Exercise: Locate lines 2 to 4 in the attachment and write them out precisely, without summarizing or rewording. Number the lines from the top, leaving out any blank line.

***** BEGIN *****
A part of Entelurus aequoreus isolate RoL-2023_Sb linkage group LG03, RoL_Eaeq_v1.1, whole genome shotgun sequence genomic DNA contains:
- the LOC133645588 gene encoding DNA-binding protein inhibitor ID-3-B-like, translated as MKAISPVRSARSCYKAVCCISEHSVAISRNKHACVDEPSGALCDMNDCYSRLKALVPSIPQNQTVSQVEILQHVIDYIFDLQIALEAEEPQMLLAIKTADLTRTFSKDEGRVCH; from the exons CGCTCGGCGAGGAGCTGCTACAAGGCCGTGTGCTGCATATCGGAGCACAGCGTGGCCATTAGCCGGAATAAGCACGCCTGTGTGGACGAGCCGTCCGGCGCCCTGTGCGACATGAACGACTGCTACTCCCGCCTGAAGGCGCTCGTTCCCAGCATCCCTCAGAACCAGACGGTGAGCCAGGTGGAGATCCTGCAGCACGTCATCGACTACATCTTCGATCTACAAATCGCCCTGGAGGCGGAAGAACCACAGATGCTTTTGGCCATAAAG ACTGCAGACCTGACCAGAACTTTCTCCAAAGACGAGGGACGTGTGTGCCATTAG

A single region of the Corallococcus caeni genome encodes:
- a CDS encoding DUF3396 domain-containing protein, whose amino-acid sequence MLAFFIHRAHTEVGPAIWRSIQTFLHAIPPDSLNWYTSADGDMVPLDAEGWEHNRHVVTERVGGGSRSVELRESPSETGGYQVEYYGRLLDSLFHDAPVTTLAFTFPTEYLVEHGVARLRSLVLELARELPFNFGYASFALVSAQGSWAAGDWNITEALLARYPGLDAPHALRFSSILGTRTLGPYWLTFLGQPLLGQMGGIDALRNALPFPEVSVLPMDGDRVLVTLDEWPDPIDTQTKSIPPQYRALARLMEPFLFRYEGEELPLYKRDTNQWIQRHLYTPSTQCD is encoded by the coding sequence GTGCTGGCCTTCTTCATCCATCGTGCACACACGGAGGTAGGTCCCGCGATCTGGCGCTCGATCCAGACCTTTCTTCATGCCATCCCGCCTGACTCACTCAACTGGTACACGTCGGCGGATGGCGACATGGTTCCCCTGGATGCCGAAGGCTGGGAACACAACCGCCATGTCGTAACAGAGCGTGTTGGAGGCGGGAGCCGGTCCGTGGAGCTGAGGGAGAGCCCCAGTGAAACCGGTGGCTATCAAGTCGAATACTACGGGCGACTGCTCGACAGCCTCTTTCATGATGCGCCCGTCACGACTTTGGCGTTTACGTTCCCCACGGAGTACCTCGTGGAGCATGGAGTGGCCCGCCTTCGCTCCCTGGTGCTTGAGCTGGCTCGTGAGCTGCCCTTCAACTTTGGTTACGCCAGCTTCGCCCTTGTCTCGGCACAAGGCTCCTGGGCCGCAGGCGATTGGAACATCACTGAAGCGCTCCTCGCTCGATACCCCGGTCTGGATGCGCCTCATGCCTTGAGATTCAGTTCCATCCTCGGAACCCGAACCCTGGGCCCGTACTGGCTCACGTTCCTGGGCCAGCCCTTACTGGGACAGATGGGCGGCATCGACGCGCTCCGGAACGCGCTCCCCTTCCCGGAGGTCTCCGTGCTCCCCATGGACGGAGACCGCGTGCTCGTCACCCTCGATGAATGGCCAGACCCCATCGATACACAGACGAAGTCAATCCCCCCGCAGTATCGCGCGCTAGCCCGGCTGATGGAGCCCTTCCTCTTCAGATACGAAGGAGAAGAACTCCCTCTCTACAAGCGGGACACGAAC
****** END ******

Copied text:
- the LOC133645588 gene encoding DNA-binding protein inhibitor ID-3-B-like, translated as MKAISPVRSARSCYKAVCCISEHSVAISRNKHACVDEPSGALCDMNDCYSRLKALVPSIPQNQTVSQVEILQHVIDYIFDLQIALEAEEPQMLLAIKTADLTRTFSKDEGRVCH; from the exons CGCTCGGCGAGGAGCTGCTACAAGGCCGTGTGCTGCATATCGGAGCACAGCGTGGCCATTAGCCGGAATAAGCACGCCTGTGTGGACGAGCCGTCCGGCGCCCTGTGCGACATGAACGACTGCTACTCCCGCCTGAAGGCGCTCGTTCCCAGCATCCCTCAGAACCAGACGGTGAGCCAGGTGGAGATCCTGCAGCACGTCATCGACTACATCTTCGATCTACAAATCGCCCTGGAGGCGGAAGAACCACAGATGCTTTTGGCCATAAAG ACTGCAGACCTGACCAGAACTTTCTCCAAAGACGAGGGACGTGTGTGCCATTAG

A single region of the Corallococcus caeni genome encodes:
- a CDS encoding DUF3396 domain-containing protein, whose amino-acid sequence MLAFFIHRAHTEVGPAIWRSIQTFLHAIPPDSLNWYTSADGDMVPLDAEGWEHNRHVVTERVGGGSRSVELRESPSETGGYQVEYYGRLLDSLFHDAPVTTLAFTFPTEYLVEHGVARLRSLVLELARELPFNFGYASFALVSAQGSWAAGDWNITEALLARYPGLDAPHALRFSSILGTRTLGPYWLTFLGQPLLGQMGGIDALRNALPFPEVSVLPMDGDRVLVTLDEWPDPIDTQTKSIPPQYRALARLMEPFLFRYEGEELPLYKRDTNQWIQRHLYTPSTQCD is encoded by the coding sequence GTGCTGGCCTTCTTCATCCATCGTGCACACACGGAGGTAGGTCCCGCGATCTGGCGCTCGATCCAGACCTTTCTTCATGCCATCCCGCCTGACTCACTCAACTGGTACACGTCGGCGGATGGCGACATGGTTCCCCTGGATGCCGAAGGCTGGGAACACAACCGCCATGTCGTAACAGAGCGTGTTGGAGGCGGGAGCCGGTCCGTGGAGCTGAGGGAGAGCCCCAGTGAAACCGGTGGCTATCAAGTCGAATACTACGGGCGACTGCTCGACAGCCTCTTTCATGATGCGCCCGTCACGACTTTGGCGTTTACGTTCCCCACGGAGTACCTCGTGGAGCATGGAGTGGCCCGCCTTCGCTCCCTGGTGCTTGAGCTGGCTCGTGAGCTGCCCTTCAACTTTGGTTACGCCAGCTTCGCCCTTGTCTCGGCACAAGGCTCCTGGGCCGCAGGCGATTGGAACATCACTGAAGCGCTCCTCGCTCGATACCCCGGTCTGGATGCGCCTCATGCCTTGAGATTCAGTTCCATCCTCGGAACCCGAACCCTGGGCCCGTACTGGCTCACGTTCCTGGGCCAGCCCTTACTGGGACAGATGGGCGGCATCGACGCGCTCCGGAACGCGCTCCCCTTCCCGGAGGTCTCCGTGCTCCCCATGGACGGAGACCGCGTGCTCGTCACCCTCGATGAATGGCCAGACCCCATCGATACACAGACGAAGTCAATCCCCCCGCAGTATCGCGCGCTAGCCCGGCTGATGGAGCCCTTCCTCTTCAGATACGAAGGAGAAGAACTCCCTCTCTACAAGCGGGACACGAAC